Session 43 – River Severn Chubbing

Monday, 25th July 2016, at 0745 found me on one of my club’s stretches of the River Severn (HL) for a short, 5 hour, session of chub fishing. Unusually I’m fishing a Monday rather than my usual Tuesday due to having an appointment with the dentist on the Tuesday – and hence the shorter session than usual was necessitated by the need to collect Liz from work when she finished at 1500.

So I had my intended swim – just upstream of an overhanging willow bush…

…. and mixed up a bucket of bread mash/slop consisting of three full loaves of sliced bread pulped up to the consistency of thin porridge … and the first three handfuls were consigned to the current to drift down to the outer parts of the willow bush whilst I set up tackle for the day … a simple/basic setup consisting of an 11′ quiver tip rod, 8lb line straight through to a size 4 hook and a link ledger (6″ nylon link on a run ring with two SSG shot, one at the end of the link, the other midway along) stopped about 2′-3′ from the hook. The link ledger weighting was selected so that it was just about enough to be drifted with the canopy of the bush by the current…. main bait throughout the session was bread flake to match the ‘feed’ but I did also try cheesepaste….

So, throughout the session, the feed mash was fed frequently ‘down the line’ to keep a line of feed drifting down on the current and to attract fish into what really amounted to being a ‘Mr Crabtree’ sterotypical chub hold anyway….

However, sad to report, the session was a complete blank … the only ‘action’ being a possible small number (<=5) of tiny tweaks of the tip most likely due to small silver fish worrying the bait and pulling it apart … although if foul hooked fish are counted I did actually save the blank by finding a small 1″ fry fish impaled through its dorsal fin on one retrieve…

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4 comments on “Session 43 – River Severn Chubbing

  1. 123mattyd says:

    Nice scenery though!

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    • manwithrod says:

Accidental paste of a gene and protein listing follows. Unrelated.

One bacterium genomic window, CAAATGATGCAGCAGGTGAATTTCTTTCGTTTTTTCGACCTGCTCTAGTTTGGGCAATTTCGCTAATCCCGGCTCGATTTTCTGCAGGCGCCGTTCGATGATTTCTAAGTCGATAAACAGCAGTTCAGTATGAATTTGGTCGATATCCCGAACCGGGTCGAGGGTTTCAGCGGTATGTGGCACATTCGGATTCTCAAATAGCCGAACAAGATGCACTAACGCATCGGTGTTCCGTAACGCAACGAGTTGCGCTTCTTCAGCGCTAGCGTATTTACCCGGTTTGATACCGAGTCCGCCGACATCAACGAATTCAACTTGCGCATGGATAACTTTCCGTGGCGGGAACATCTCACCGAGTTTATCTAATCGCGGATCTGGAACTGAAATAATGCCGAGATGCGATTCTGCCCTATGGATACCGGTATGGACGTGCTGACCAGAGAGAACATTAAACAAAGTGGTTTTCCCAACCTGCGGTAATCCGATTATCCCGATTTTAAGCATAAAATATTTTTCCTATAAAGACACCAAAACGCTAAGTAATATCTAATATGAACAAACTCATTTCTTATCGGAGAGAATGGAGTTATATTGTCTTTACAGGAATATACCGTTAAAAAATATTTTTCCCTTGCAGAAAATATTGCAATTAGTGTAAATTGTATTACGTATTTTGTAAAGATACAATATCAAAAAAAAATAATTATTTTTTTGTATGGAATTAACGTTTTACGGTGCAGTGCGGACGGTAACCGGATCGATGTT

Yes!! And the Severn Valley Railway runs over on the far side so see the steam trains pass…
      The ‘Flying Scotsman’ is running on the line at the end of Sept for a week or so – but due to the booking system suffering overload on the day the tickets went on sale and falling over every time I tried to get tickets I was unable to book them – and we have Liz’s parents coming over that week from Cyprus, the date of visit chosen to coincide with that… 😦 But although they won’t be able to ride on it, hopefully we’ll get to see it somewhere along its route…

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      • As a closet anorak ideal to hear of a swim you can see steam from – in my old neck of the woods the Kent and East Sussex Railway provided this joint opportunity.
        I note you see five hours as a short session, whereas for me that is about as long as I can concentrate for!

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      • manwithrod says:

        5 hours to me is summer canal session – 4am-9am at which time the boats are starting to steam by usually – or a severe -10C winters day piking when the thermals are starting to fail!! Only shorter sessions I do are with roving lures on the canal when the back starts to ache after 2-3 hours but that can overcome by taking a bait rod along too and whilst stopping for a coffee from the flask and a few biscuits – the small rucksack has a stool attached for resting the legs and a suitable tree/fence can act as a backrest – I put out a deadbait for half-hour before commencing the rove for another hour or so. My usual canal stretch for lure fishing is 1.2 miles long and takes about 5 hours to traverse outwards but ‘coming home’ is a bit quicker at around 3 hours as I just stop at ‘perfect’ spots and spots where the lure had attention on the way out…

        My usual sessions tend to be 7-12 hours esp in the summer although I don’t night fish… just don’t enjoy it and tend to fall asleep anyway so prefer to get there early (4am onwards) and fish until late afternoon/early evening … but I’ve not often fished late (midday onwards until dusk/dark) but keep meaning to do that….

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